1959 American Airlines Route Map Details

And JFK airport in New York was still called Idlewild!

1959 American Airlines Route Map Details

 

Barracuda!

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By far one of the finer offerings of the late 1960s was the Plymouth Barracuda.

Considered a small car by Sixties standards, the “Cuda was part of what came to be known as “The Pony Car Movement.”  The name was derived from its competitive relationship with the Ford Mustang, but in reality the Barracuda had been on the market before the Mustang was introduced in mid-1964.

The final model hit the street in 1974.

The Barracuda came with 6-cylinder or V8 engines.  Large motors were available in special packages, which made the car meaner and faster.  While Plymouth as a car make is no more, there is talk about the next Chrysler super car to be based on the famous `Cuda name.

Photo courtesy Wikipedia

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Photo courtesy Tom Hardin – 1983

1968 Plymouth Barracuda 2-Door Fastback (1 of 6)

Photo by Randy von Liski

The Friendly Skies [1968]

United Airlines Stewardesses [1968]

Courtesy San Diego Air & Space Museum

There was a time when people traveled in something other than sweats and slip-ons.

And security was taken care of at the gate, no shoe removal required.  Flight attendants were called stewardesses, which at the time made sense because the term Steward was given to service personnel who took care of the traveler.  Many facets of air travel have changed; while I would never consider taking a “short hop” flight to places like Spokane or Portland from Seattle, because it would take me longer to get through security than it would to fly there.  While to the younger segments of our society this is standard, many of us remember when air travel was kinder on the soul.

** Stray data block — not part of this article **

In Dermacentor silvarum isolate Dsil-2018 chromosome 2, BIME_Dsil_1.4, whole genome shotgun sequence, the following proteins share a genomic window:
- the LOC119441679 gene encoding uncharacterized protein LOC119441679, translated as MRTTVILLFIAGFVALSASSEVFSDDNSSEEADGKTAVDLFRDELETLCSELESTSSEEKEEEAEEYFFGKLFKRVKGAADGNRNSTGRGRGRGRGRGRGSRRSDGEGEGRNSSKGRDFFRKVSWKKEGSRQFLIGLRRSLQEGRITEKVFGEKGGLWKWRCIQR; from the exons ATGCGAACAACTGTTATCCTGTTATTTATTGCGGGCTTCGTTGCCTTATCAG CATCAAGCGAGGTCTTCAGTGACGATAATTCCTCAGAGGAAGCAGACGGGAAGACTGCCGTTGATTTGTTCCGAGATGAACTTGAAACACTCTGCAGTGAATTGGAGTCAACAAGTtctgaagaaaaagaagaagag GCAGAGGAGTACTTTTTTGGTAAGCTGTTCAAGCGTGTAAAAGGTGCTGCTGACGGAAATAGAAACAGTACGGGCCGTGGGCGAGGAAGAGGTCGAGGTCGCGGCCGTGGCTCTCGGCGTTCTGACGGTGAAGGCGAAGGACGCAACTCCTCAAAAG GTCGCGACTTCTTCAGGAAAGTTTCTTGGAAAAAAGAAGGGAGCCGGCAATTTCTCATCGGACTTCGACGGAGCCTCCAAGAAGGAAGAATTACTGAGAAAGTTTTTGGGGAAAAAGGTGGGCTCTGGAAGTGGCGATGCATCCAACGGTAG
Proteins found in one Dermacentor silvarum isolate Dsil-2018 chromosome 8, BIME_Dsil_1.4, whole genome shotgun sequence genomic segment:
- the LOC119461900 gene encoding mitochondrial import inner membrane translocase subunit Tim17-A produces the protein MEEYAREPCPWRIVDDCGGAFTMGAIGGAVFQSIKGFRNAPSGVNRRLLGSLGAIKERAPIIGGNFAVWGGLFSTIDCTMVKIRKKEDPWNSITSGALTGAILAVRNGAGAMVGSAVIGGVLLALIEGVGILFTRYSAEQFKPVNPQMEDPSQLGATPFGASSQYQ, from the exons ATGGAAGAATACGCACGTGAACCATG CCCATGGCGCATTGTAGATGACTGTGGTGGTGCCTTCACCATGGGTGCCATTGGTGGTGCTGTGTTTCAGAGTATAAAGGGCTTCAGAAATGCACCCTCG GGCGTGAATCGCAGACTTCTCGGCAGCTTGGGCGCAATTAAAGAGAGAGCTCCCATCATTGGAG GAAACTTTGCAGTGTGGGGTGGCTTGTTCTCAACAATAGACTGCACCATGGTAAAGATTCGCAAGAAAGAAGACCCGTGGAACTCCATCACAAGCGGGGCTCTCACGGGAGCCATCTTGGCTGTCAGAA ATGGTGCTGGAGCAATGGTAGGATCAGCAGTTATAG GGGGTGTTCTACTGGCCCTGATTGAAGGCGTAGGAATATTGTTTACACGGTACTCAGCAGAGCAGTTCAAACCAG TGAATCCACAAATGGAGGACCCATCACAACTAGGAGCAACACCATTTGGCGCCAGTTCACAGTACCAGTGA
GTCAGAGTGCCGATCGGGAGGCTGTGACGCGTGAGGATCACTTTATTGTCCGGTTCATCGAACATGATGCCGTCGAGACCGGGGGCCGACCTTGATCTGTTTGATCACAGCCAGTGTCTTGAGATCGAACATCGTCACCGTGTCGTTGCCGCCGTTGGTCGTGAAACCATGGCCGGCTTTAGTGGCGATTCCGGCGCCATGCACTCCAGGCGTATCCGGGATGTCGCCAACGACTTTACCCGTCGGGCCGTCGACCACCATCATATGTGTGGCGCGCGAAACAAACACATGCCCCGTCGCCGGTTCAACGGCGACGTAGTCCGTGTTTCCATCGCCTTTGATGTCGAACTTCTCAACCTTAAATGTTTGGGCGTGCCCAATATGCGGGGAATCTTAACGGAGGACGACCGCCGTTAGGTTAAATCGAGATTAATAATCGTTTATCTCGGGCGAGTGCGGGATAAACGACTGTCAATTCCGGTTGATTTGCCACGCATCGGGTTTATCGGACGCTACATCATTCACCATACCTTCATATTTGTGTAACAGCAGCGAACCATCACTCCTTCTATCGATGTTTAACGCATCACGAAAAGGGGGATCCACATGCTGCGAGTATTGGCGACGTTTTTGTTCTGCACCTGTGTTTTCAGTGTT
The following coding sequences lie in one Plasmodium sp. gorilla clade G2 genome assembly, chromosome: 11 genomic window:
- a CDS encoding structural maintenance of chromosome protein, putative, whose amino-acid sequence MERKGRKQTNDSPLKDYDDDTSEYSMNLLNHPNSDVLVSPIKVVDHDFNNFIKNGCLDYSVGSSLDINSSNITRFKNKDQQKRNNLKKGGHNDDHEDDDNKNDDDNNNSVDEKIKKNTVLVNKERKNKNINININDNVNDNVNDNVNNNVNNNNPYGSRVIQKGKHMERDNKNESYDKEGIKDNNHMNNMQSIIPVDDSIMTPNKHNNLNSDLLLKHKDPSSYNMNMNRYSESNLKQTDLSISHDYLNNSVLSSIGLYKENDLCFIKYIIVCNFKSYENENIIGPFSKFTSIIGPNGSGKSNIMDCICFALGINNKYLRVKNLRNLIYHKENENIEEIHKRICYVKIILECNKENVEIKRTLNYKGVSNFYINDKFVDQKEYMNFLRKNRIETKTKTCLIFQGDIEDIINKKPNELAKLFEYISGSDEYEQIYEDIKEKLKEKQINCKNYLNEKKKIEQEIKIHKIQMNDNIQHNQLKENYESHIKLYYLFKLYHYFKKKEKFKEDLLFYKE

Bad Apples who wanted to do us harm changed all that.

At Portland International Airport 05/1973

The fact remains that flying was once glamorous and fun, especially during the 1960s glory days.  It was the closest thing to space most of us would ever see.  Rarely was a motto so accurate: The Friendly Skies.  I still love flying, just not at the same levels as I did at 14.  I’m still amazed that a huge metal tube can hurl through thin air without falling.  Goofy me: I still love looking out the window at the passing Earth below.

While the golden age of air travel may be long past, it lives on with vibrance in an unexpected place: Pinterest.  In the past year I have found more airline, airliner, and flight crew photos on Pinterest than anywhere else.  It’s clear that people have a love for the style and feeling of the age, which embodied a sense of hope for air travel’s future that was seemingly quelled when hijackers started ruining the trips.

So today, thanks to the Internet, we can continue flying The Friendly Skies. Shoe removal not required.

Texas Service Station [1965]

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Courtesy Southern Methodist University, Central University Libraries, DeGolyer Library

Trust your car to the man who wears the star!

Straight from the archives of Southern Methodist University, this photo is of a new Texaco service station outside of Houston TX – taken by Robert Yarnall Richie in 1965.  Richie was a noted commercial photographer, who took pictures for large businesses around the US.  He died in 1984.

The station is designed in the “Mid-Century” style, with its flat roof and jaunty positive feeling.  It would be a fairly new structure, based on the size of the trees surrounding the property.  That’s a `65 Ford Custom sedan in front of the fetching green-topped building.  There is also a `64 Ford Galaxie inside the station getting service.  At the pumps: a `65 Mustang fastback, a `65 Buick Electra, and `64 Ford pickup.